Effective ways to memorise for exams

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The following article is written by Jess Holsman, Deakin psychology graduate and founder of YouTube’s ‘Study With Jess’, where she gives advice to thousands of students around the world on effective study.

Do you ever catch yourself mid-sentence only to realise that you have been reading the same paragraph multiple times and nothing seems to have sunk in? Repeatedly reading over your notes and rewriting information is one of the most common study strategies used by students come exam time. Unfortunately, this strategy involves passive learning and can be ineffective when trying to consolidate large amounts of information into your long-term memory!

Fortunately, there are much more effective techniques that you can use to help remember important information. The one thing that all of these techniques have in common is that they involve active learning, which gives greater meaning to the information you are trying to learn. Whilst these techniques often require more effort on your end, they allow you to consolidate information into your long-term memory more effectively.

Here are some different study techniques to try that involve active learning and that are tailored to each of the four types of learning styles:

Visual Learners: Learn best when you see the material.

Suggestions: Create mind maps, colour-code your notes, rely on written instructions for assignments and projects, use visual aids such as flash cards, diagrams, charts and pictures, watch a short clip or video that explains your topic.

Auditory Learners: Learn best through information that is communicated verbally.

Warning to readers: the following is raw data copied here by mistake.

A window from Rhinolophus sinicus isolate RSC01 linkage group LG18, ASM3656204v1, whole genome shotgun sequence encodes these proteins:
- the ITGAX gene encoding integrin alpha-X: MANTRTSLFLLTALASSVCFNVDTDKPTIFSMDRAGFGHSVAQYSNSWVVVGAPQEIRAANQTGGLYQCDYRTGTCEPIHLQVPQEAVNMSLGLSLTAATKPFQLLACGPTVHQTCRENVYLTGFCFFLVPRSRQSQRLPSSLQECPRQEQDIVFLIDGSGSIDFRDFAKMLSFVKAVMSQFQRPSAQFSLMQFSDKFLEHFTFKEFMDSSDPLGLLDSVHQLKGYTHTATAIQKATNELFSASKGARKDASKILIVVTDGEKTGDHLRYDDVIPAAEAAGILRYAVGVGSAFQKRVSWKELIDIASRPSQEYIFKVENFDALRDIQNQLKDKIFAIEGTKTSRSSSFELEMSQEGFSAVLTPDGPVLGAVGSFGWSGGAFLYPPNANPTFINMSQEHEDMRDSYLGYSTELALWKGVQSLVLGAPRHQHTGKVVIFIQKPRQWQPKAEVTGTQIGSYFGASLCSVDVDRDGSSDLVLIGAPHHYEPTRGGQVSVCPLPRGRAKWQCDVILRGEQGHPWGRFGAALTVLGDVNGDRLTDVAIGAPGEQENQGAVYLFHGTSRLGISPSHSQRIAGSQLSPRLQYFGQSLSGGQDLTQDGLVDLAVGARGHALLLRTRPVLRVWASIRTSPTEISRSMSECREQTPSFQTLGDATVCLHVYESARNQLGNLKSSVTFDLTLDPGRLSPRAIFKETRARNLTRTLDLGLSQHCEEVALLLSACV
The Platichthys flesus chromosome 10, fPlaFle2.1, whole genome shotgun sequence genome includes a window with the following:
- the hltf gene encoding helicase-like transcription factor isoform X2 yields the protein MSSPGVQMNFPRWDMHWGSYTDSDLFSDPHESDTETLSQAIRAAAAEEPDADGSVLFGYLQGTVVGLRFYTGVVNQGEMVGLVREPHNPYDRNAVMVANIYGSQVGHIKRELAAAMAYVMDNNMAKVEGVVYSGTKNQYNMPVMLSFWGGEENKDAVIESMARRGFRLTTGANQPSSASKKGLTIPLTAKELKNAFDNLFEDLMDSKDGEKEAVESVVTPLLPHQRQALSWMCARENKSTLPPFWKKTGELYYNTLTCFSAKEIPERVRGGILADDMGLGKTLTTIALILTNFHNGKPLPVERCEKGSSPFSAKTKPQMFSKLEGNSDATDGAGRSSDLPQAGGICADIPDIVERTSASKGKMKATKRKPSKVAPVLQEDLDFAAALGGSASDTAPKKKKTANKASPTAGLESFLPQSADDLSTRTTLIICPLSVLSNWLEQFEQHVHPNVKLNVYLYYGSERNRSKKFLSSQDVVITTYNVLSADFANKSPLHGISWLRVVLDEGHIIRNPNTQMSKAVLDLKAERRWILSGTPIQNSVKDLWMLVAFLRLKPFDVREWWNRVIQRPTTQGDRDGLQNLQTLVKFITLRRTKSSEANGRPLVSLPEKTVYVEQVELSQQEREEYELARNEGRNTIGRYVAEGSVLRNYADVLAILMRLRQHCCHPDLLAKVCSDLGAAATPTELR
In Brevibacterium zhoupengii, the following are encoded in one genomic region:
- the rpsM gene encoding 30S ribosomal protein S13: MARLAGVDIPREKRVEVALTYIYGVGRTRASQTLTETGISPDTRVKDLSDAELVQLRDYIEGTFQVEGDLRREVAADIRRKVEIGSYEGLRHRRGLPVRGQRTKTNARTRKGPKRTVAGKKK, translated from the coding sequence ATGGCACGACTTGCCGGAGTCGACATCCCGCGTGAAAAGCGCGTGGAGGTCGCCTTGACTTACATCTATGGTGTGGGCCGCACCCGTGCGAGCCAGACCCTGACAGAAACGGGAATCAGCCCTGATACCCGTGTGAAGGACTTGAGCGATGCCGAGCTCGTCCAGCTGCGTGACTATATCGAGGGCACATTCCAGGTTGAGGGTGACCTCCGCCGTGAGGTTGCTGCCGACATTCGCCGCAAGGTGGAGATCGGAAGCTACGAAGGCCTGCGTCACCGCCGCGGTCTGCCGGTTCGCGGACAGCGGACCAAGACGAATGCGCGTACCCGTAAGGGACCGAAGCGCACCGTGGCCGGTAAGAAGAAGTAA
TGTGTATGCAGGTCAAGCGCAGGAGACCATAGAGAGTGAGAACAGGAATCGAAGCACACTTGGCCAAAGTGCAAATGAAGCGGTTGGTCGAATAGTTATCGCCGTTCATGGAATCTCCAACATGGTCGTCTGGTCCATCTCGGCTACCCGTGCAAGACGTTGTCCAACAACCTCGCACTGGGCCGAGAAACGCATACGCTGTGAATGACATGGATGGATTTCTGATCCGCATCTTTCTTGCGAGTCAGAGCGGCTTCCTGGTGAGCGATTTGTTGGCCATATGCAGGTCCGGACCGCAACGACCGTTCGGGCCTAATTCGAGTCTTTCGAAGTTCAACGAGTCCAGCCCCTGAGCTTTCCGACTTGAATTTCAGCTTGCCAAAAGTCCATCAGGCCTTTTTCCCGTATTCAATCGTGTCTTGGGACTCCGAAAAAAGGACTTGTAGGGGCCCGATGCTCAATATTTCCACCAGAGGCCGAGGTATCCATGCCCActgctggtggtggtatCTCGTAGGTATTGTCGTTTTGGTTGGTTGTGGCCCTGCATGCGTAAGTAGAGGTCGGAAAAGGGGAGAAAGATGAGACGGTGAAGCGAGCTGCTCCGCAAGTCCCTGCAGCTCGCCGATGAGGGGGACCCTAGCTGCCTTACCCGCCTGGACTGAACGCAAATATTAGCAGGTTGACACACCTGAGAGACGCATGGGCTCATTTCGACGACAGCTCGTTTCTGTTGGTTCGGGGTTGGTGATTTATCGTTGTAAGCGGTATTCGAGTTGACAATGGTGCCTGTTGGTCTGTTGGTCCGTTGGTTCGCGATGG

Suggestions: Record your lectures and class notes, attend group study sessions, participate in class discussions, read the material out loud, make up a rhyme or song about the topic, use word association.

Read and Write Learners: Learn best through reading and writing the information.

Suggestions: Take detailed notes in class, rewrite your notes, turn diagrams and charts into words, ask your teacher for handouts, write regular summaries.

Kinaesthetic/Physical Learners: Learn best by doing and taking a hands-on approach.

Suggestions: Add a physical activity while you study, act out concepts and theories, build 3D models to apply complex information, study in short blocks, study with others, include plenty of examples in your notes, attend field trips to make information more memorable.

Depending on the type of information you are studying and trying to memorise, certain techniques may prove themselves to be more effective. Of course, you want to add some variety into your study sessions so try a range of techniques employing various styles of learning. Overall, the more meaningful you can make the information, the more effectively you are able to process it and the more likely you are to later remember it in your exam.

Happy studying!

xo, Study With Jess

Check out some more great tips from Study With Jess in the video below.

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